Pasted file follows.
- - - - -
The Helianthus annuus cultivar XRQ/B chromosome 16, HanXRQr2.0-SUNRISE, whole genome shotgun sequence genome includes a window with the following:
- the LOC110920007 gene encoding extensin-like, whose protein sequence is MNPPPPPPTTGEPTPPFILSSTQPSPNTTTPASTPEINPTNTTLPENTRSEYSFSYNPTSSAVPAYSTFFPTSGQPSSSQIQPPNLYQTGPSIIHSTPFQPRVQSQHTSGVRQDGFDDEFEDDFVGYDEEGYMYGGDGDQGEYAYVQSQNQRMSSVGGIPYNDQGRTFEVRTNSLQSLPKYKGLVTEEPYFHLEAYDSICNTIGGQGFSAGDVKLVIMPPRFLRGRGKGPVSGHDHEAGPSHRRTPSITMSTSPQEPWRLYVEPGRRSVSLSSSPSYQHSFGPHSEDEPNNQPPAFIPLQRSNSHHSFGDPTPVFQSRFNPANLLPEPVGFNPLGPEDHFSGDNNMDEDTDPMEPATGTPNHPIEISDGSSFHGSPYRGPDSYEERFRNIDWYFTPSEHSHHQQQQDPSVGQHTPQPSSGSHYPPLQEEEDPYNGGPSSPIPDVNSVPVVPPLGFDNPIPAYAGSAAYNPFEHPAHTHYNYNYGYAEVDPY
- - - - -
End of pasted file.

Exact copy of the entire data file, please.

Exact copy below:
The Helianthus annuus cultivar XRQ/B chromosome 16, HanXRQr2.0-SUNRISE, whole genome shotgun sequence genome includes a window with the following:
- the LOC110920007 gene encoding extensin-like, whose protein sequence is MNPPPPPPTTGEPTPPFILSSTQPSPNTTTPASTPEINPTNTTLPENTRSEYSFSYNPTSSAVPAYSTFFPTSGQPSSSQIQPPNLYQTGPSIIHSTPFQPRVQSQHTSGVRQDGFDDEFEDDFVGYDEEGYMYGGDGDQGEYAYVQSQNQRMSSVGGIPYNDQGRTFEVRTNSLQSLPKYKGLVTEEPYFHLEAYDSICNTIGGQGFSAGDVKLVIMPPRFLRGRGKGPVSGHDHEAGPSHRRTPSITMSTSPQEPWRLYVEPGRRSVSLSSSPSYQHSFGPHSEDEPNNQPPAFIPLQRSNSHHSFGDPTPVFQSRFNPANLLPEPVGFNPLGPEDHFSGDNNMDEDTDPMEPATGTPNHPIEISDGSSFHGSPYRGPDSYEERFRNIDWYFTPSEHSHHQQQQDPSVGQHTPQPSSGSHYPPLQEEEDPYNGGPSSPIPDVNSVPVVPPLGFDNPIPAYAGSAAYNPFEHPAHTHYNYNYGYAEVDPY